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The fortress is comprised of two sections: one part contains the first two artillery instillations and the second section is a brief walk away containing the third instillation. There were once a few buildings here, but they have long since been demolished. The first section is a pretty good size. Though it is not as covered in graffiti as Fort Wetherill, Fort Mansfield is still pretty vandalized. Lots of tagging covers the walls, and there is plenty of liter down in the lower tunnels. The local fire department had put up some fencing around the outer walls of the fort to prevent visitors from getting in, but they are quite easily bypassed via a few still functioning ladders and former staircases. Several metal slabs have also been placed over certain points. Except for the blistering gusts of wind, this place is completely silent. There are several entrance points down to the lower levels. Since the front walls have been knocked out, there is a decent amount of light down here. The floor is also completely flooded in certain rooms from years of rain and high tides.

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The second section of the fort is a brief walk down an overgrown path. It sits on the very edge of Napatree Point, giving an excellent view of the Rhode Island coastline. It is much smaller than the first section of the fort, and is much more difficult to see. Tall sea grass and vegetation keep it very well hidden. The graffiti here is actually much more light hearted than the first section. At the very top of the fort, there are a couple of small staircases leading up to what must have once been look out posts. They provide excellent cover from the merciless wind. Unlike the first section, there are no barricades or fences to deter visitors here. Down to the lower levels, there are several large empty rooms. They are in complete darkness, yet they are completely empty save for the trash of vandals. Someone, or something, is most definitely living here. While exploring the dark passages of the lower levels, we heard something moving around in the tunnels. We didn’t stick around to find out what it was.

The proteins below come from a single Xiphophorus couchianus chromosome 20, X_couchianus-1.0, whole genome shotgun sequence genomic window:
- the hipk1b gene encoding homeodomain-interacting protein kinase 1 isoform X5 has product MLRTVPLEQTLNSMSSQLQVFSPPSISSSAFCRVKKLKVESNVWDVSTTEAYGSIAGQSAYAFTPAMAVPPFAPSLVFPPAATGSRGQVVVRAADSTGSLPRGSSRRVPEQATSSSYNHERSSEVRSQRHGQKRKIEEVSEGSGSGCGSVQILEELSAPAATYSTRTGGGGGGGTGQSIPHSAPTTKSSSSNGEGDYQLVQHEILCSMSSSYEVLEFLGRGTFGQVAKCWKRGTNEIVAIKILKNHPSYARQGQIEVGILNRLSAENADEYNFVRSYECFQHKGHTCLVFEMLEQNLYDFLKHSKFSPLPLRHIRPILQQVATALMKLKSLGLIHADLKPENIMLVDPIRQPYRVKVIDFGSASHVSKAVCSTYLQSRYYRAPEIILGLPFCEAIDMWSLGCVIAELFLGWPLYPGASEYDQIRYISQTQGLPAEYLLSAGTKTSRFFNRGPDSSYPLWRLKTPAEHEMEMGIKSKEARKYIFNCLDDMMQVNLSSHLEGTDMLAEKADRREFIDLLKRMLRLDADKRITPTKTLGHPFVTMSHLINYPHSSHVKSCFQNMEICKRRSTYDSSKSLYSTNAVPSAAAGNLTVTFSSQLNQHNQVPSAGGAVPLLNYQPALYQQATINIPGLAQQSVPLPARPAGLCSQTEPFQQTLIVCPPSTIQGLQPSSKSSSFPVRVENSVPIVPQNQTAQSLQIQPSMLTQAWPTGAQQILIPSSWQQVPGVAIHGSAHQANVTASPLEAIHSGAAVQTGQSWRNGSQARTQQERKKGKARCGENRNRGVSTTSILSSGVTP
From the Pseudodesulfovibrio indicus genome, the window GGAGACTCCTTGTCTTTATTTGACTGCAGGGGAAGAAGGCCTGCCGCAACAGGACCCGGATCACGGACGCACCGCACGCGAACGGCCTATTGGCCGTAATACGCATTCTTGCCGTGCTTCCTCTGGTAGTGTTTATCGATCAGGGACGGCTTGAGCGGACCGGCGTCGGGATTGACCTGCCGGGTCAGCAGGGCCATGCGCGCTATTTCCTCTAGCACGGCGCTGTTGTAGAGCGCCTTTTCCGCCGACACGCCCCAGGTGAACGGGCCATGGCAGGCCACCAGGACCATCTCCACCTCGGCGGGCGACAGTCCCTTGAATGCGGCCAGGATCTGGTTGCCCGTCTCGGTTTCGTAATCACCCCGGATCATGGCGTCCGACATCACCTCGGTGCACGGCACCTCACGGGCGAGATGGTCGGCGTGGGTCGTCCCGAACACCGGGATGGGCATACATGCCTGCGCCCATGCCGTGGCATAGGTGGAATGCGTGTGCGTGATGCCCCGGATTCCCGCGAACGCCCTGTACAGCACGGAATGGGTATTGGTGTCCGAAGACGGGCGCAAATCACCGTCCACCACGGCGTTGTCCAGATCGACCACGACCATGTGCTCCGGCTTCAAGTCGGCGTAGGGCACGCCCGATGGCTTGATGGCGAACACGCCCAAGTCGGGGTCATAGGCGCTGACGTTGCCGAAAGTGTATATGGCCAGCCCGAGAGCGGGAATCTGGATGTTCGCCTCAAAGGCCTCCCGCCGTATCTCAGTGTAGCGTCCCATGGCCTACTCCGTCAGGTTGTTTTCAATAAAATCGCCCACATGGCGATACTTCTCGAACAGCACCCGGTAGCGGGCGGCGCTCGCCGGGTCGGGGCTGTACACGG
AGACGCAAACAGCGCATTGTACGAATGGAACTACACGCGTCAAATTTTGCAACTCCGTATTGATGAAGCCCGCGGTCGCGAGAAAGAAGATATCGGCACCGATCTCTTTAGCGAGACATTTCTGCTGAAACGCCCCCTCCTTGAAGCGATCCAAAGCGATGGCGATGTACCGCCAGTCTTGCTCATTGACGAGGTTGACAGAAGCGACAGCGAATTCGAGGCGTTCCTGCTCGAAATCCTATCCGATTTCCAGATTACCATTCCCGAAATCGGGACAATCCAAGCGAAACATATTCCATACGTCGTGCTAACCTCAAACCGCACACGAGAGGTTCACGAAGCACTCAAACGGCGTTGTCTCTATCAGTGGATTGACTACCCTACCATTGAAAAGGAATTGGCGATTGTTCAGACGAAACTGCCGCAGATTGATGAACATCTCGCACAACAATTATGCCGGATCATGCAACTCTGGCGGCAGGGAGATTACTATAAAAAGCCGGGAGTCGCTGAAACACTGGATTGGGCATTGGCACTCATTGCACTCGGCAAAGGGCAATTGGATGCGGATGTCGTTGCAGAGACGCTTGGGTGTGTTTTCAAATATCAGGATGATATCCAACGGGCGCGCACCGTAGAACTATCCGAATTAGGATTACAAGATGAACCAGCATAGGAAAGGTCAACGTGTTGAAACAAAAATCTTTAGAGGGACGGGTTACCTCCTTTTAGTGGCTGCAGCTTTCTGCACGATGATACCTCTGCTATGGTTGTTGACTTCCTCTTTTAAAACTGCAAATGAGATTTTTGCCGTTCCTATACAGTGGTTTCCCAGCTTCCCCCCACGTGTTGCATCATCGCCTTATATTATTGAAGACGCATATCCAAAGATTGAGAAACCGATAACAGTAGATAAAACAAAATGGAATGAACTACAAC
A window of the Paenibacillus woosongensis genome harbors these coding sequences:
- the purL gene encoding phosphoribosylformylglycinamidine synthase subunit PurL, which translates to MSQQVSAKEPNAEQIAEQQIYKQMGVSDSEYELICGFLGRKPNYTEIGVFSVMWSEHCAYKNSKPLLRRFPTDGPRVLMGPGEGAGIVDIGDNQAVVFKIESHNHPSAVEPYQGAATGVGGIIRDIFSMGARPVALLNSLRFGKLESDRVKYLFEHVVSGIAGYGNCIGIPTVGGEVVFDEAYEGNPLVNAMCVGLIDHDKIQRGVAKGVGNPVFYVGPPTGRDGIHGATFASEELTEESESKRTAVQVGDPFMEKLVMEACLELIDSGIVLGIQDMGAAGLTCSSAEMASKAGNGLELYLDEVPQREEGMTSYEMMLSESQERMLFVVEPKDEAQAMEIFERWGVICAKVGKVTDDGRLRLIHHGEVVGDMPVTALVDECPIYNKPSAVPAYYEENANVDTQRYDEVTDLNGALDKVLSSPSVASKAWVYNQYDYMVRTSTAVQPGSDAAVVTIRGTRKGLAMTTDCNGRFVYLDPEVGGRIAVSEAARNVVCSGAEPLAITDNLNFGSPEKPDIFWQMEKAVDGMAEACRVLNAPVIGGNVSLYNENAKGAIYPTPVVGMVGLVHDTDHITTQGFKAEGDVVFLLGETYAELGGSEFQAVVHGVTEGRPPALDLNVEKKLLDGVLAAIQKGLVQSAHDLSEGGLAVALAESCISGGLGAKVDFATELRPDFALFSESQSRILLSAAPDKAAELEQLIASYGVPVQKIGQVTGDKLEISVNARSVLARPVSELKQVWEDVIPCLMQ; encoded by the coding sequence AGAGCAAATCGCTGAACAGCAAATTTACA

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Though it is a bit of a trek and can be difficult to find if you don’t know where to look, Fort Mansfield is definitely worth a visit. Unlike the legendary Fort Wetherill, this abandoned base is not home for teenage destruction and vandalism. Because of its remote location, the fort is only enjoyed by those who are willing to make the journey. The fierce winds and the hot sand make it a tough trek, but the fort is more than worth it. While the coastal town around it continues to grow and flourish, Fort Mansfield continues to stray out of thought and time. It is the ruins of a fortress that never got to be. Its run as a coastal artillery unit was cut tragically short by a fatal flaw. Now the land weeps, haunted by a purpose that it never got to fulfill. It is truly a fortress of solitude; quiet and alone, but still standing guard over its former territory.

View on the walk back